Just how the Federal Emergency Management Agency decides whether to grant individual assistance money in times of crisis would be reassessed in Rep. Nick Rahall’s bill, approved now a second time by the House.
Rahall offered the original text last year in the wake of the June 29 derecho that led to massive disruption of power and caused heavy damage for individual home and business owners.
Under existing guidelines, FEMA provided only limited assistance to individuals after the horrific windstorm.
“The sensible and timely review of FEMA’s individual assistance guidelines that the House has again voted to require will help to ensure that our federal disaster assistance programs are, in fact, reaching those they are designed to help,” Rahall, D-W.Va., said Tuesday.
“Too many West Virginia residents have been left for months on end to wonder if federal assistance would be available to them after they lost paychecks, large food stores, medications and property, following the monstrous storms that we experienced last year.”
Rahall called for speedy action by the Senate and approval by the White House.
Millions of dollars in losses were tabulated in the storm that found winds gusting in excess of 80 miles per hour.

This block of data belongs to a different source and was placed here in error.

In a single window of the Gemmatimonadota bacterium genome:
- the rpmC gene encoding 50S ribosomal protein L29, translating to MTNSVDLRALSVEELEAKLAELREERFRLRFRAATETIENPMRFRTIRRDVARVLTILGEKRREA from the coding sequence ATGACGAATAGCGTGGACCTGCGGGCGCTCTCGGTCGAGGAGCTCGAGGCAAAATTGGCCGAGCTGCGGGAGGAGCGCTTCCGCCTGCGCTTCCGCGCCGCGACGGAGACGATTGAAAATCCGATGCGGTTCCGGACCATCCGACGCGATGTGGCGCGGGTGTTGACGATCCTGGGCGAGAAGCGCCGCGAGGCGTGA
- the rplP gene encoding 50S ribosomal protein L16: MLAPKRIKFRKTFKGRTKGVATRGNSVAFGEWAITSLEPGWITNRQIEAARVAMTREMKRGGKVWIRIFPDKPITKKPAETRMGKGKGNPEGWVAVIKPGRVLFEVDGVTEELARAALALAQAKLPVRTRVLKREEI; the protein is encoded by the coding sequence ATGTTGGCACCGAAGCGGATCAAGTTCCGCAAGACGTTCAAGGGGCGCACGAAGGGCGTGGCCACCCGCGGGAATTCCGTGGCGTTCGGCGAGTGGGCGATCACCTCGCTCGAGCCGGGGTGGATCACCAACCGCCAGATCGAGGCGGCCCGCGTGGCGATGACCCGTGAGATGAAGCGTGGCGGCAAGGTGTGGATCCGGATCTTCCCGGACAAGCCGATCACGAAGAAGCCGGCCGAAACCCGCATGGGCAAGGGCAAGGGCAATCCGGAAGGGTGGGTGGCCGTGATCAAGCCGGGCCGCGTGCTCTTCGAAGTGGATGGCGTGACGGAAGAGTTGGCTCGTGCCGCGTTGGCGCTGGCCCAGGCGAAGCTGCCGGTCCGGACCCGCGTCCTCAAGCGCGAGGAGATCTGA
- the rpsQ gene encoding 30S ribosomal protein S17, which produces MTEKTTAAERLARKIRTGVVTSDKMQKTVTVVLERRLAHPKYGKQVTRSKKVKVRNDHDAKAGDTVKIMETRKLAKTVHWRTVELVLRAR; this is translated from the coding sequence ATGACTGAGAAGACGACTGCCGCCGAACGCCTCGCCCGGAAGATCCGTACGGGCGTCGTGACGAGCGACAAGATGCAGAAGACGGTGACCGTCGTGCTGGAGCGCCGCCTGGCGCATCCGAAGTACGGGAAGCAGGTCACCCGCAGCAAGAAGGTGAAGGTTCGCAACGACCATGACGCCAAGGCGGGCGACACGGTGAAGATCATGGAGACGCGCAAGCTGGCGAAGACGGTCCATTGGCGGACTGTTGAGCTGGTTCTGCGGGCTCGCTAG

Since such losses didn’t specifically come within FEMA’s guidelines, the state’s bid for individual assistance initially was turned down. Gov. Earl Ray Tomblin filed a second request and this time, four counties qualified.
Rahall said his bill calls for more flexibility and more objective criteria in ascertaining if assistance requests are granted.
Under the bill, FEMA would have one year to review, update and revise through rule-making the factors the agency considers when gauging the severity, magnitude and impact of a disaster.
Rahall’s proposal had to be offered anew, since House Republicans blocked consideration of the Senate-approved Superstorm Sandy bill when the 112th Congress ended.
“West Virginia residents suffered considerable losses from the unforgiving winds of the derecho and Sandy’s snowfalls, but because those losses didn’t fall neatly within the current FEMA guidelines, needed federal aid has been bottled up behind bureaucratic guidelines or significantly limited,” the 3rd District congressman said.
“In the true spirit of our state, neighbors helped one another in their time of need and our communities have gotten back on their feet. But those who suffered such significant losses at the hands of Mother Nature also deserve assistance from the federal relief programs that their tax dollars support.”
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